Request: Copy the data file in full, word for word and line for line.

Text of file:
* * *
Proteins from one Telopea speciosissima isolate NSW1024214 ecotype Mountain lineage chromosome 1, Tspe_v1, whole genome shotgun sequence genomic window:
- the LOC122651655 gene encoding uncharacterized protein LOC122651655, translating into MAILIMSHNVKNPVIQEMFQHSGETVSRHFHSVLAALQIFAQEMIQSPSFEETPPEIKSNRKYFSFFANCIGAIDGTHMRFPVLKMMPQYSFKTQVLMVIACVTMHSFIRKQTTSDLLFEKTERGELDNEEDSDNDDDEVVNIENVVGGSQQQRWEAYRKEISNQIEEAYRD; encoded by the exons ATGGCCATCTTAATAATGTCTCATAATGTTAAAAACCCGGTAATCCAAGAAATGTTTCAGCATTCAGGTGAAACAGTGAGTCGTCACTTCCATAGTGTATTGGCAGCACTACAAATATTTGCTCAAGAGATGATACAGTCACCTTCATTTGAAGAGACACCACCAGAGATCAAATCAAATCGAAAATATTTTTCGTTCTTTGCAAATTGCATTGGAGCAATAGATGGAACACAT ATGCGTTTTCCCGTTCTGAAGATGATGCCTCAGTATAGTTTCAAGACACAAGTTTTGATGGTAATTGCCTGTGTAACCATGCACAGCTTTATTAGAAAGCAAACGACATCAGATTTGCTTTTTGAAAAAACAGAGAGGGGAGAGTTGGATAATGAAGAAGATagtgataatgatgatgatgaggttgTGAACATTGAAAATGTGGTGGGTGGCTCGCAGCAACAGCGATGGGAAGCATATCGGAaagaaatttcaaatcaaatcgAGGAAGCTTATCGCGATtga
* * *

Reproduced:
Proteins from one Telopea speciosissima isolate NSW1024214 ecotype Mountain lineage chromosome 1, Tspe_v1, whole genome shotgun sequence genomic window:
- the LOC122651655 gene encoding uncharacterized protein LOC122651655, translating into MAILIMSHNVKNPVIQEMFQHSGETVSRHFHSVLAALQIFAQEMIQSPSFEETPPEIKSNRKYFSFFANCIGAIDGTHMRFPVLKMMPQYSFKTQVLMVIACVTMHSFIRKQTTSDLLFEKTERGELDNEEDSDNDDDEVVNIENVVGGSQQQRWEAYRKEISNQIEEAYRD; encoded by the exons ATGGCCATCTTAATAATGTCTCATAATGTTAAAAACCCGGTAATCCAAGAAATGTTTCAGCATTCAGGTGAAACAGTGAGTCGTCACTTCCATAGTGTATTGGCAGCACTACAAATATTTGCTCAAGAGATGATACAGTCACCTTCATTTGAAGAGACACCACCAGAGATCAAATCAAATCGAAAATATTTTTCGTTCTTTGCAAATTGCATTGGAGCAATAGATGGAACACAT ATGCGTTTTCCCGTTCTGAAGATGATGCCTCAGTATAGTTTCAAGACACAAGTTTTGATGGTAATTGCCTGTGTAACCATGCACAGCTTTATTAGAAAGCAAACGACATCAGATTTGCTTTTTGAAAAAACAGAGAGGGGAGAGTTGGATAATGAAGAAGATagtgataatgatgatgatgaggttgTGAACATTGAAAATGTGGTGGGTGGCTCGCAGCAACAGCGATGGGAAGCATATCGGAaagaaatttcaaatcaaatcgAGGAAGCTTATCGCGATtga